July 8, 2022
Meet-a-Ram: Kwasi Deitutu
The graduate social work student tells us how his 20 years of experience in the U.S. military led him to join a field designed to help others.
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Editor’s note: Meet-a-Ram is a VCU News series about the students, employees and graduates who make Virginia Commonwealth University such a dynamic place to live, work and study. Today, we meet Kwasi Deitutu, a Master of Social Work student in the School of Social Work. Deitutu enlisted in the U.S. Army at 23. He retired at the rank of sergeant first class. Deitutu’s years in the military took him to bases around the country and around the world including to South Korea, (where he watched World Cup soccer matches and met President George W. Bush and Condoleezza Rice at the Osan Air Base after 9/11), Afghanistan, Iraq and Pakistan as a senior enlisted adviser for logistics at the U.S. Embassy. Passionate about soccer, the 46-year-old Deitutu works as a referee for adult leagues around Central Virginia.
Why are you pursuing social work and how does that connect to your military career?
There's a strong connection there. The reason I went into social work was because going to Afghanistan and Iraq, we went through a lot of traumatic experiences. A lot of our soldiers are seeking help. That's how I found out about social work, by helping other people who needed help with family issues and problems at home. I was trying to help people find resources to help themselves. I find the campus life interesting and exciting because the majority of the students are in the age groups of the soldiers I used to train and lead in the U.S. Army. My first-year field placement is with the Institute for Public Health Innovation, and I am hoping to complete my second-year field placement at the [Hunter Holmes McGuire VA Hospital].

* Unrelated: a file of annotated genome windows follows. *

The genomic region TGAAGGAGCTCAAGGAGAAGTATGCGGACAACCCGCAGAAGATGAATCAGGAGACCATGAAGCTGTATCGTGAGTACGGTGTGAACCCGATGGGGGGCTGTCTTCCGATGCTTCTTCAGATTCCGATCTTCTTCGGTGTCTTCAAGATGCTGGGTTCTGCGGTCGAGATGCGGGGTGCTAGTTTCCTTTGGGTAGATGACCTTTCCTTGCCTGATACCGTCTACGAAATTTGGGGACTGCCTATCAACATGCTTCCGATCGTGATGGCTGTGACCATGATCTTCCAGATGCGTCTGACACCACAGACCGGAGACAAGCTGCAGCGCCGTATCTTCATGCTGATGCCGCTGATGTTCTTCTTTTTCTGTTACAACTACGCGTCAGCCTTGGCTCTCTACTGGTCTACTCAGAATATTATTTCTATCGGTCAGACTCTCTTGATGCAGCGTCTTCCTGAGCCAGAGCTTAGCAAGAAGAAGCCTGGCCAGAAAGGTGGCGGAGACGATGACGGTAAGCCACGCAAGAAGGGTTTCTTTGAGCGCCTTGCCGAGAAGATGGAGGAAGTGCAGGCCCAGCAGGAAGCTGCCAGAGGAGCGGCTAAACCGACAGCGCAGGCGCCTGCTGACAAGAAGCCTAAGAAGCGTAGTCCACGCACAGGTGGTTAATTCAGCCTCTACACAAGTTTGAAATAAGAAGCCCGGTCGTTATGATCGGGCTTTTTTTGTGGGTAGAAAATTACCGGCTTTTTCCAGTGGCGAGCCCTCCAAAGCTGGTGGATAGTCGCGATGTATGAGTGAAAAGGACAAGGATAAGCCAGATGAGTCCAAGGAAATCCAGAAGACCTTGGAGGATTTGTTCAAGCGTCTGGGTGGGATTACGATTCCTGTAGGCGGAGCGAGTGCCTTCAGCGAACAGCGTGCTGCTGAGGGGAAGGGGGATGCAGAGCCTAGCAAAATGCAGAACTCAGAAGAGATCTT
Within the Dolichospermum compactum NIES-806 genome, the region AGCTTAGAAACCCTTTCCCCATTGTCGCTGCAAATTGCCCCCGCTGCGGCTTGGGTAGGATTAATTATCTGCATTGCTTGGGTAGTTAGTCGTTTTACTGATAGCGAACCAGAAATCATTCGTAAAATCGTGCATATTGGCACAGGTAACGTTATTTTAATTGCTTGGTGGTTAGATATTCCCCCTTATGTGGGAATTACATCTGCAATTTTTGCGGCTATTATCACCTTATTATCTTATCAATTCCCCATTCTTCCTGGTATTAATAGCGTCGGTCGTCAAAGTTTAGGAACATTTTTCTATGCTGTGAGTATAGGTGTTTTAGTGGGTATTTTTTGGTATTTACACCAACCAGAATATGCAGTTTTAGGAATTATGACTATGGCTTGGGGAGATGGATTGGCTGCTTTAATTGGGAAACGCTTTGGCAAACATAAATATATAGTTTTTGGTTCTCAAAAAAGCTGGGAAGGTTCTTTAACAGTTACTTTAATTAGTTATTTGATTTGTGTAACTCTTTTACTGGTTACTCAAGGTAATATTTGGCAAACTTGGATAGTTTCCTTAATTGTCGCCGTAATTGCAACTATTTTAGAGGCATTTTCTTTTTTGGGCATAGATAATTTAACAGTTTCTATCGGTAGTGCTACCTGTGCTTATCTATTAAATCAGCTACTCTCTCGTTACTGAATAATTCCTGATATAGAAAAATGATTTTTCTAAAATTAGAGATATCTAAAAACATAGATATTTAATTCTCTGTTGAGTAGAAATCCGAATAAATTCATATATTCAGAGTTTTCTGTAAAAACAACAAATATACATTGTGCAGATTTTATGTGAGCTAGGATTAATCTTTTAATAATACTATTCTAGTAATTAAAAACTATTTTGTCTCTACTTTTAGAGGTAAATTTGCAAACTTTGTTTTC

Why did you choose VCU?
I chose to study at VCU because it is a world-class school with one of the best master’s in social work programs in the nation with a diverse student body. My motivation comes from the desire to become a role model for young people of all races and backgrounds from all over the world and also from my mother in Ghana, West Africa, who after giving birth to six children went back to middle and high school and to a teacher training college to become a teacher. I aspire to continue to a Ph.D. program, hopefully at a university in New York City. I enjoy helping people.
You are vice president of the VCU Chapter of the National Association of Black Social Workers. Why did you decide to be a part of that organization?
I wanted to be a part of the National Association of Black Social Workers because I wanted to learn how to help a marginalized community. I use that platform to also learn from others and lead.
You've been a leader, and you’ve been led by others. What's your philosophy on leadership?
My philosophy is to set an example and plan ahead. In the military, we plan like 24 months ahead on everything. We have a long-term plan, and we bring it backward. Gen. Hal Moore said, "There is always one more thing you can do to influence a situation in your favor – and after that, one more thing, and after that ... The more you do, the more opportunities arise.” That's my leadership.